On February 14, 2008, the Office of Foreign Assets Control (OFAC) issued guidance regarding blocked property that effectively created a new, second tier of specially designated persons with whom U.S. persons may not do business. The guidance deserves more careful attention than it might initially attract. It imposes appreciable but undefined new compliance obligations that should be evaluated carefully by persons subject to OFAC’s jurisdiction.

Specially Designated Nationals (“SDNs”) are persons, organizations, companies and even vessels that the U.S. government has identified as threatening national security. [1] SDNs are often suspected terrorists, drug dealers or members of rogue regimes. Persons subject to U.S. jurisdiction may not do business with SDNs, and moreover, are required to block (or “freeze”) SDN property that comes into the U.S. person’s possession.

OFAC’s new guidance states that U.S. persons must block not only the property of an SDN, but also the property of other entities in which an SDN has a 50% or greater interest – even if this other entity is not on OFAC’s SDN list. [2]

Accordingly, the guidance implies a second set of designations that are not published on OFAC’s SDN list or any other U.S. government list. U.S. persons must thus consider conducting additional due diligence to identify this new category of sanctioned entities – or run the risk of stiff new penalties administered under OFAC’s strict liability regime. [3]

Implications for the Private Sector

Through its guidance, OFAC has effectively deputized U.S. businesses in the task of designating would-be SDNs. The guidance implies an expectation that U.S. persons, through their own due diligence, will discover entities in which an SDN has a 50% or greater interest. The U.S. person must then refrain from doing business with entities on this self-made list, and moreover, must block the property of those entities. Accordingly, a U.S. financial institution must have procedures in place to identify and block transactions involving entities that are majority owned by an SDN – even though transaction documents on their face may lack any indication of an SDN ownership stake.

Aside from the financial and technical burdens of complying with this new mandate, the guidance creates a substantial risk of confusion in the financial system. In the absence of a centrally-determined list of SDNs, multiple financial institutions handling different stages of the same transaction may reach different conclusions as to whether an entity is controlled by an SDN. One bank might block while another passes off a transaction, each operating on a good faith interpretation of available information. It is unclear whether OFAC will have the resources or willingness to help resolve such differences.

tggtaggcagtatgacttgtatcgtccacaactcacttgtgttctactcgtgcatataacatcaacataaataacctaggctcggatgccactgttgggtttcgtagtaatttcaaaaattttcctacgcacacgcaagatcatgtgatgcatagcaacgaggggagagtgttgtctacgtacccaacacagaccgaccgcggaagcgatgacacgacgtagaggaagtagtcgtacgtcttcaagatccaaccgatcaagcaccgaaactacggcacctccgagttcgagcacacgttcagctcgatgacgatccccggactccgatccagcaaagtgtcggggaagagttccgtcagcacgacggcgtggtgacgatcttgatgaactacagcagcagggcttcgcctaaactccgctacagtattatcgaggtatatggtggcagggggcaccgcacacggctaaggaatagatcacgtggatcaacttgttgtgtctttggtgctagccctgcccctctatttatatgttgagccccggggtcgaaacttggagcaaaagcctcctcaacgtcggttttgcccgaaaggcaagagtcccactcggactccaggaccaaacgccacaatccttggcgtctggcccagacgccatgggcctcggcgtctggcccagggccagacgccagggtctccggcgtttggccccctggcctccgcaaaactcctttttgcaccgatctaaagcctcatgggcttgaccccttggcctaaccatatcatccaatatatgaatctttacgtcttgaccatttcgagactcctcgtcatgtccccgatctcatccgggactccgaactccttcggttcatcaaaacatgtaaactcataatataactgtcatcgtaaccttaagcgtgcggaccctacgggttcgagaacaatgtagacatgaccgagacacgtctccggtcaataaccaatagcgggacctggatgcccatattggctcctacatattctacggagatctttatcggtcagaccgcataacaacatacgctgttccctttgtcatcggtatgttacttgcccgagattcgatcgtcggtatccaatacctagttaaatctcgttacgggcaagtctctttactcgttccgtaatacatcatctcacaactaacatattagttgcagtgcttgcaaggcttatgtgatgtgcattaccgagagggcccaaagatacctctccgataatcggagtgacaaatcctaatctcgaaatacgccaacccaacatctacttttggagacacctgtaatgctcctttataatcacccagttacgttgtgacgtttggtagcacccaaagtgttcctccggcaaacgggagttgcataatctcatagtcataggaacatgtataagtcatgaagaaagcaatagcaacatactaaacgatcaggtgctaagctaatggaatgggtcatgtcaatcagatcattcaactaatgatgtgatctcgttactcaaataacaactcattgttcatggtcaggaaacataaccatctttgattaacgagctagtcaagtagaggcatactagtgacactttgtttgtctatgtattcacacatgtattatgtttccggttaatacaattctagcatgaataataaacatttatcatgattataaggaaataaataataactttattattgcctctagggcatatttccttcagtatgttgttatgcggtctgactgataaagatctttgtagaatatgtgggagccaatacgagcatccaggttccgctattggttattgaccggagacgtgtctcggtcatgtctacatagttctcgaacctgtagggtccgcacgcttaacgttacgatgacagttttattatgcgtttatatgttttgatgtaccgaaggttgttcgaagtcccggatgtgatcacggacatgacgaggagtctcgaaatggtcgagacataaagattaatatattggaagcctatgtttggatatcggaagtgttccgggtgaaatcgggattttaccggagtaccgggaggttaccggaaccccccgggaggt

A History of Unpublished Designations

OFAC has a trackrecord of non-public designations, such as the tacit sanctioning of the Corinthian Hotels chain when only a few business units of the chain appeared on the SDN list. U.S. persons were held responsible for knowing that certain hotels were off-limits, even though such lodging was offered in non-sanctioned countries and OFAC had provided no list to notify wary travelers.

More recently, on June 13, 2006, OFAC designated China Great Wall Industry Corporation as a weapons proliferator, but named only the company’s locations in Beijing, China and Moscow, Russia on the SDN list. [4] U.S. persons were expected to know that other Great Wall affiliates also were subject to blocking, despite the absence of such affiliates in OFAC’s publications. Instead of publishing a clarification, on July 12, 2006, OFAC simply revised its designation to include a reference to “all [China Great Wall] locations worldwide.” But the agency elected not to inform the public on its website or via its standard e-mail notification service of this small change in a list hundreds of pages long. Accordingly, many U.S. financial institutions were unaware of the broader scope of the designation until at least one received an OFAC administrative subpoena.

Compliance Officers Will Earn Their Stripes

Verifying whether an undesignated entity is controlled by an SDN is apt to pose a daunting challenge for even the most conscientious business. As difficult as this task might be in the context of contract negotiations or new client acceptance, it will cause special headaches for financial institutions. Banks must find a way to comply with the guidance while reviewing large volumes of transactions and maintaining processing speeds. Nonetheless, businesses must make a good faith effort to comply with the guidance. Because errors in detecting SDN ownership are inevitable, and because OFAC effectively operates a strict liability regime, U.S. businesses will depend on the mitigation potential of good faith compliance to manage OFAC penalty and reputational risks.